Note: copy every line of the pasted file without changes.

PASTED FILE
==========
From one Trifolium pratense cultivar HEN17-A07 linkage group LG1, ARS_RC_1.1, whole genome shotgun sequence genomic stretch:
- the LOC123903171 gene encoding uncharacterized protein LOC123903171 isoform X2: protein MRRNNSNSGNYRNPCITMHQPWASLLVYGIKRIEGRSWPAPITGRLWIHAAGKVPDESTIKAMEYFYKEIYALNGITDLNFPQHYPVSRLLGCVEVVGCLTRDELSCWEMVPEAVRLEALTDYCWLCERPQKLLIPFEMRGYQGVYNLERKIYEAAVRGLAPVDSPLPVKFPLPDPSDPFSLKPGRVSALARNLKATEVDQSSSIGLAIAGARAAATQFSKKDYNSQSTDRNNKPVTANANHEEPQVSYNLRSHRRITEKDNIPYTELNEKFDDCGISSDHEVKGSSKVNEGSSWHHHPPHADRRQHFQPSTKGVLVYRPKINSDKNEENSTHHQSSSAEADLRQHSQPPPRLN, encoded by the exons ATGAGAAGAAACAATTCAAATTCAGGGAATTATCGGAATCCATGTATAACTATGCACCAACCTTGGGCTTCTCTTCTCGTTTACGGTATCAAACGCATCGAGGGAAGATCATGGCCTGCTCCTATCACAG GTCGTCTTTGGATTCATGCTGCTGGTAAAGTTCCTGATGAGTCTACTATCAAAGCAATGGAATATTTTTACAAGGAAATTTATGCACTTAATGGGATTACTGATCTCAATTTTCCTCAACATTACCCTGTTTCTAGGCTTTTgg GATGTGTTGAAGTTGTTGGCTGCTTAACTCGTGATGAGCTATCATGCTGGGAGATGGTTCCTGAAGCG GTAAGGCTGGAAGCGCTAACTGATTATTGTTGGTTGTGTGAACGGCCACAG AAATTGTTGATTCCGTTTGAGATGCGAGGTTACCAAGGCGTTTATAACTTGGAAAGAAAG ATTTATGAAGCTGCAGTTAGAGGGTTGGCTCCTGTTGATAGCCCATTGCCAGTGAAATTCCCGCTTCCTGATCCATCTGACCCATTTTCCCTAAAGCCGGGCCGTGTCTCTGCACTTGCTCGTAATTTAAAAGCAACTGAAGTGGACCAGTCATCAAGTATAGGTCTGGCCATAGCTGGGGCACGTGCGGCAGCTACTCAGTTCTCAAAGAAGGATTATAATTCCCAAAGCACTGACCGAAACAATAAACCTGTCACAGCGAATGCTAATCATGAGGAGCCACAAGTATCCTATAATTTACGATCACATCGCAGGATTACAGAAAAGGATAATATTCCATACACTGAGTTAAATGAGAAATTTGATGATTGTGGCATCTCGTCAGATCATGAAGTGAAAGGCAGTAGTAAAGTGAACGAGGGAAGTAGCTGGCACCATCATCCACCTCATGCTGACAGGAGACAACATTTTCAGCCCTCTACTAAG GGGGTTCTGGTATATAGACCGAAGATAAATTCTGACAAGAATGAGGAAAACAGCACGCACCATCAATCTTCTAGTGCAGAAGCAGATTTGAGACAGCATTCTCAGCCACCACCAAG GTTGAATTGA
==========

From one Trifolium pratense cultivar HEN17-A07 linkage group LG1, ARS_RC_1.1, whole genome shotgun sequence genomic stretch:
- the LOC123903171 gene encoding uncharacterized protein LOC123903171 isoform X2: protein MRRNNSNSGNYRNPCITMHQPWASLLVYGIKRIEGRSWPAPITGRLWIHAAGKVPDESTIKAMEYFYKEIYALNGITDLNFPQHYPVSRLLGCVEVVGCLTRDELSCWEMVPEAVRLEALTDYCWLCERPQKLLIPFEMRGYQGVYNLERKIYEAAVRGLAPVDSPLPVKFPLPDPSDPFSLKPGRVSALARNLKATEVDQSSSIGLAIAGARAAATQFSKKDYNSQSTDRNNKPVTANANHEEPQVSYNLRSHRRITEKDNIPYTELNEKFDDCGISSDHEVKGSSKVNEGSSWHHHPPHADRRQHFQPSTKGVLVYRPKINSDKNEENSTHHQSSSAEADLRQHSQPPPRLN, encoded by the exons ATGAGAAGAAACAATTCAAATTCAGGGAATTATCGGAATCCATGTATAACTATGCACCAACCTTGGGCTTCTCTTCTCGTTTACGGTATCAAACGCATCGAGGGAAGATCATGGCCTGCTCCTATCACAG GTCGTCTTTGGATTCATGCTGCTGGTAAAGTTCCTGATGAGTCTACTATCAAAGCAATGGAATATTTTTACAAGGAAATTTATGCACTTAATGGGATTACTGATCTCAATTTTCCTCAACATTACCCTGTTTCTAGGCTTTTgg GATGTGTTGAAGTTGTTGGCTGCTTAACTCGTGATGAGCTATCATGCTGGGAGATGGTTCCTGAAGCG GTAAGGCTGGAAGCGCTAACTGATTATTGTTGGTTGTGTGAACGGCCACAG AAATTGTTGATTCCGTTTGAGATGCGAGGTTACCAAGGCGTTTATAACTTGGAAAGAAAG ATTTATGAAGCTGCAGTTAGAGGGTTGGCTCCTGTTGATAGCCCATTGCCAGTGAAATTCCCGCTTCCTGATCCATCTGACCCATTTTCCCTAAAGCCGGGCCGTGTCTCTGCACTTGCTCGTAATTTAAAAGCAACTGAAGTGGACCAGTCATCAAGTATAGGTCTGGCCATAGCTGGGGCACGTGCGGCAGCTACTCAGTTCTCAAAGAAGGATTATAATTCCCAAAGCACTGACCGAAACAATAAACCTGTCACAGCGAATGCTAATCATGAGGAGCCACAAGTATCCTATAATTTACGATCACATCGCAGGATTACAGAAAAGGATAATATTCCATACACTGAGTTAAATGAGAAATTTGATGATTGTGGCATCTCGTCAGATCATGAAGTGAAAGGCAGTAGTAAAGTGAACGAGGGAAGTAGCTGGCACCATCATCCACCTCATGCTGACAGGAGACAACATTTTCAGCCCTCTACTAAG GGGGTTCTGGTATATAGACCGAAGATAAATTCTGACAAGAATGAGGAAAACAGCACGCACCATCAATCTTCTAGTGCAGAAGCAGATTTGAGACAGCATTCTCAGCCACCACCAAG GTTGAATTGA